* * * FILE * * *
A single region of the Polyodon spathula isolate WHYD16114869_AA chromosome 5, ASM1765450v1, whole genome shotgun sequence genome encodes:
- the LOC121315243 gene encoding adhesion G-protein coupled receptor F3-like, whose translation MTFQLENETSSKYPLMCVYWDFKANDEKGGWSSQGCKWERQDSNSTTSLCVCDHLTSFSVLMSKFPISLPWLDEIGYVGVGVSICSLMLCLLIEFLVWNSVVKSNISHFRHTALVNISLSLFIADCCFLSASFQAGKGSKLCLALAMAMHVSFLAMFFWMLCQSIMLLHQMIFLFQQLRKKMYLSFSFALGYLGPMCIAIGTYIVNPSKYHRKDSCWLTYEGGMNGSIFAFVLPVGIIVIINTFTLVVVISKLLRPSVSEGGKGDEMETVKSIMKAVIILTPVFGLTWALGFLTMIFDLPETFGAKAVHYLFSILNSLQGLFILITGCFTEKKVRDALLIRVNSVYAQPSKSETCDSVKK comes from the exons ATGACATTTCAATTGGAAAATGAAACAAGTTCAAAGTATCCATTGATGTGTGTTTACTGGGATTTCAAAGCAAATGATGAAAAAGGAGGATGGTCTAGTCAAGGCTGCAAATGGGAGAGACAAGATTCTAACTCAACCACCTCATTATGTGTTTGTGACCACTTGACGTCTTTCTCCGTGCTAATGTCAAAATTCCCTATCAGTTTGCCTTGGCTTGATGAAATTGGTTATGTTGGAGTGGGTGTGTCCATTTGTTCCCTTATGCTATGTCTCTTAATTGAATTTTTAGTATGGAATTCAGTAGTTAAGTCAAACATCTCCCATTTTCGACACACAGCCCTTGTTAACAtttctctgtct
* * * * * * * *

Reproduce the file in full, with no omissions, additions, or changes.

A single region of the Polyodon spathula isolate WHYD16114869_AA chromosome 5, ASM1765450v1, whole genome shotgun sequence genome encodes:
- the LOC121315243 gene encoding adhesion G-protein coupled receptor F3-like, whose translation MTFQLENETSSKYPLMCVYWDFKANDEKGGWSSQGCKWERQDSNSTTSLCVCDHLTSFSVLMSKFPISLPWLDEIGYVGVGVSICSLMLCLLIEFLVWNSVVKSNISHFRHTALVNISLSLFIADCCFLSASFQAGKGSKLCLALAMAMHVSFLAMFFWMLCQSIMLLHQMIFLFQQLRKKMYLSFSFALGYLGPMCIAIGTYIVNPSKYHRKDSCWLTYEGGMNGSIFAFVLPVGIIVIINTFTLVVVISKLLRPSVSEGGKGDEMETVKSIMKAVIILTPVFGLTWALGFLTMIFDLPETFGAKAVHYLFSILNSLQGLFILITGCFTEKKVRDALLIRVNSVYAQPSKSETCDSVKK comes from the exons ATGACATTTCAATTGGAAAATGAAACAAGTTCAAAGTATCCATTGATGTGTGTTTACTGGGATTTCAAAGCAAATGATGAAAAAGGAGGATGGTCTAGTCAAGGCTGCAAATGGGAGAGACAAGATTCTAACTCAACCACCTCATTATGTGTTTGTGACCACTTGACGTCTTTCTCCGTGCTAATGTCAAAATTCCCTATCAGTTTGCCTTGGCTTGATGAAATTGGTTATGTTGGAGTGGGTGTGTCCATTTGTTCCCTTATGCTATGTCTCTTAATTGAATTTTTAGTATGGAATTCAGTAGTTAAGTCAAACATCTCCCATTTTCGACACACAGCCCTTGTTAACAtttctctgtct